Command Line Tutorials - Path
Hey hackers, long time no blog! Well that's changing today - we're gonna talk a little bit about your path variable and some related commands. As always, make sure to read the older posts in the series if you haven't yet.
Just for a quick note - these directory structures are reflective of OSX. If you are using a different operating system, these paths might not be correct.
You know what 'echo' does, so what's $PATH? That's an environment variable! These are set for you when your shell session starts up. To get a full list of all the defined environment variables, type:
* (You can also use the command "env" to print the same list)
You should see a list of all the variables, with their names on the left and their values on the right. To And hey, there's the PATH variable! Let's talk a little bit about what PATH does for you. PATH is a colon-separated list of directories that contain executable programs. This is where some (but not all) of your commands are actually located on the system. When you execute a command, your computer looks through PATH until it finds that command, then it runs the code (usually). You can add or remove directories to the list as you see fit. Here's an example of adding a directory:
This adds the /tmp/cmd directory onto the end of your PATH variable; the colon is key, since that's how directories are split up inside the PATH variable. Try the 'echo' command above again, and you should see your change. That's how you add a directory, but what about removing one? I'll get back to that. For now, quit your Terminal session and restart it. Try 'echo' on your path again. You should see that /tmp/cmd is no longer on the end of your path. Wait, what?
Setting an environment variable like above is only temporary. It won't last between sessions (or even between multiple tabs within the same application). So what are you supposed to do? There are a couple options. First, you can add a path export function to your shell's profile, located in your home directory. If you're using zsh, you would place the following line of code in the file ~/.zshrc. If you're running bash, then they can go in ~/.bash_profile (If you're still using bash, check out this post for more information on your profile files, for there's two of them you see.).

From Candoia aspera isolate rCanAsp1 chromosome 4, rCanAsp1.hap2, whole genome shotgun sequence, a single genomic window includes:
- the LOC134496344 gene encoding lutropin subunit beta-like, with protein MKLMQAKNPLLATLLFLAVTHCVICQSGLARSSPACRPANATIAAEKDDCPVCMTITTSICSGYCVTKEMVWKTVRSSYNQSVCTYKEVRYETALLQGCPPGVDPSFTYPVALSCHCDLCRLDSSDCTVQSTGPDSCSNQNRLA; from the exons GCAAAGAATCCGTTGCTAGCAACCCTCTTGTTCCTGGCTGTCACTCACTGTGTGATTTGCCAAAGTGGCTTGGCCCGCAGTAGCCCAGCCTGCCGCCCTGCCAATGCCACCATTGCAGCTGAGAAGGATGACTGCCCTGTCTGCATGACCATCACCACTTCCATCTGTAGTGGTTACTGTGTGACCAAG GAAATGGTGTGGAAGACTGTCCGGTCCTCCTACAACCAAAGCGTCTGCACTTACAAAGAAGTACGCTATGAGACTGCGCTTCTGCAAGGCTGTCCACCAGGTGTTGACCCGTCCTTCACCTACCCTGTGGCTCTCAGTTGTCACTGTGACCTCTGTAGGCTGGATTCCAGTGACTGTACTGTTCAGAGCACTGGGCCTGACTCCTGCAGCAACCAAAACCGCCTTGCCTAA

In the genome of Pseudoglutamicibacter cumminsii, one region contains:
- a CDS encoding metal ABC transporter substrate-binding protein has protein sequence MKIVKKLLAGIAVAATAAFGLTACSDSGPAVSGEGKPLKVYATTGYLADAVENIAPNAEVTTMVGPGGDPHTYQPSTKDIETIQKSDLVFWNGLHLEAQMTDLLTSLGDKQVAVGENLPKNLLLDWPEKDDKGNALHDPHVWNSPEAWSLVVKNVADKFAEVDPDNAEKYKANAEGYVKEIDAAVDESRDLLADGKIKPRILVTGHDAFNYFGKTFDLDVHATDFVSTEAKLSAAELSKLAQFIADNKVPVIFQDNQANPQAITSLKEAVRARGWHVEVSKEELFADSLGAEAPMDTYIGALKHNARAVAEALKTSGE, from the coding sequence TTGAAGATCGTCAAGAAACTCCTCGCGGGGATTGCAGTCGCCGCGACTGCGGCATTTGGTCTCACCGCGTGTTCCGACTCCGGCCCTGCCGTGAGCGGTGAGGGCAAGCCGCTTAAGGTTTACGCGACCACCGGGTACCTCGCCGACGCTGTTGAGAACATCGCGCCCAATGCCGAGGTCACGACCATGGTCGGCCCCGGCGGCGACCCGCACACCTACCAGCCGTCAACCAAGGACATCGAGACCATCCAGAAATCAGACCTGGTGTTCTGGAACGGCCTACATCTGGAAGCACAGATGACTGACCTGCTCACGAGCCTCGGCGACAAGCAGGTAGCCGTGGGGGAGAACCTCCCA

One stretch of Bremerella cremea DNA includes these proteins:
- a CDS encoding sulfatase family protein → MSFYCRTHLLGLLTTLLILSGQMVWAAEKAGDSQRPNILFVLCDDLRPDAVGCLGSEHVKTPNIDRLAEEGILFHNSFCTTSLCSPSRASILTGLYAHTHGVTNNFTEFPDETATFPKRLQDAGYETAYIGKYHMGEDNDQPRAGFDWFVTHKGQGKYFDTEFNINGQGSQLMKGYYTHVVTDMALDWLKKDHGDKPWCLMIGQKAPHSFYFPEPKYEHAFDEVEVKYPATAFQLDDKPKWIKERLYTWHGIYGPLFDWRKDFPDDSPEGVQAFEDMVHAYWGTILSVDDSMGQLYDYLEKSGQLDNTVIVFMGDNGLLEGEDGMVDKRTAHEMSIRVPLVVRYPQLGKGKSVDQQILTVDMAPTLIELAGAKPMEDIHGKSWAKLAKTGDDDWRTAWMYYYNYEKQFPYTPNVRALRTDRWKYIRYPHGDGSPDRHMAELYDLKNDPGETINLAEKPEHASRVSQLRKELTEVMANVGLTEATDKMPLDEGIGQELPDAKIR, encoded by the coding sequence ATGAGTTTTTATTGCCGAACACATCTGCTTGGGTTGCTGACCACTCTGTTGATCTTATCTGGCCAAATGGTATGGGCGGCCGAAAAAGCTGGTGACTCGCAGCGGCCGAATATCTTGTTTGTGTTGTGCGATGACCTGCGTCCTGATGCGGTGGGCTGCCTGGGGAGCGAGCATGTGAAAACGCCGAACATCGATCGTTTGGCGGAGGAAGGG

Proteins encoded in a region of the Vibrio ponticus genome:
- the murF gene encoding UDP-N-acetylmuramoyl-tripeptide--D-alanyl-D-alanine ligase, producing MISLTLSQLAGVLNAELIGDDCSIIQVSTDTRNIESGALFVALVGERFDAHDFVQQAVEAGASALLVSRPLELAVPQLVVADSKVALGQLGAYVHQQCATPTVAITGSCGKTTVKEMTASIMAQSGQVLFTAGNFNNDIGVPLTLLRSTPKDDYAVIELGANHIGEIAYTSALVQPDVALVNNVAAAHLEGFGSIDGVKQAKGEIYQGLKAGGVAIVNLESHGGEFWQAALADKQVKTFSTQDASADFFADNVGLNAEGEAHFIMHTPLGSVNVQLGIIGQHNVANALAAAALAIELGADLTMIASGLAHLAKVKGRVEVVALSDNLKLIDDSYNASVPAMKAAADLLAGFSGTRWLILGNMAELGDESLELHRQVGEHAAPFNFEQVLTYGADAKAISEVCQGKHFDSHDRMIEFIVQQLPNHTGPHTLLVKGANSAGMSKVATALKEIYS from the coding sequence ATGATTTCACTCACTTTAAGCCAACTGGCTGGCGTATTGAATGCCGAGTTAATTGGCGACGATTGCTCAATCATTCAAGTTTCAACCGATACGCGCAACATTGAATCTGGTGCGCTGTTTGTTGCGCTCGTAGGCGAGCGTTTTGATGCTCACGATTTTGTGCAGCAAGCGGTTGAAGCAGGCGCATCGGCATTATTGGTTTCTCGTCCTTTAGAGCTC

Put that line in your profile, then in every shell that you start, that will be your new PATH variable. If that seems a little messy, then you might prefer the second way, which has to do with how your computer even populated that PATH variable with directories in the first place. Type:
What's printed is a list of the default directories your computer adds to PATH. But wait, there's more! Type:
Here's a list of files that contain even more entries for your PATH! If you have one in there, then you should try 'cat' on that file; you'll see that it has even more directories for PATH. Try comparing PATH's contents with all of the entries you've found. Here's the trick - when you want to add a directory onto your PATH variable, you can add it to either /etc/paths or you can wrap it in a file inside /etc/paths.d - your shell will correctly build the PATH variable for you when you start your session.
Okay, one more thing: check out this command:
The 'which' command tells you where the command on the right lives. For 'printenv', you should see '/usr/bin/printenv'. This is useful for debugging - if you try to execute a command and your shell barks at you, telling you it can't find it, then try using 'which' to locate the command in question. Usually this happens when I think a command is in my path, but it's really not - that's when I edit PATH using one of the two methods above.
Hopefully this gives you a good start on using PATH, and as usual feel free to leave comments with questions or anything you'd like to see covered!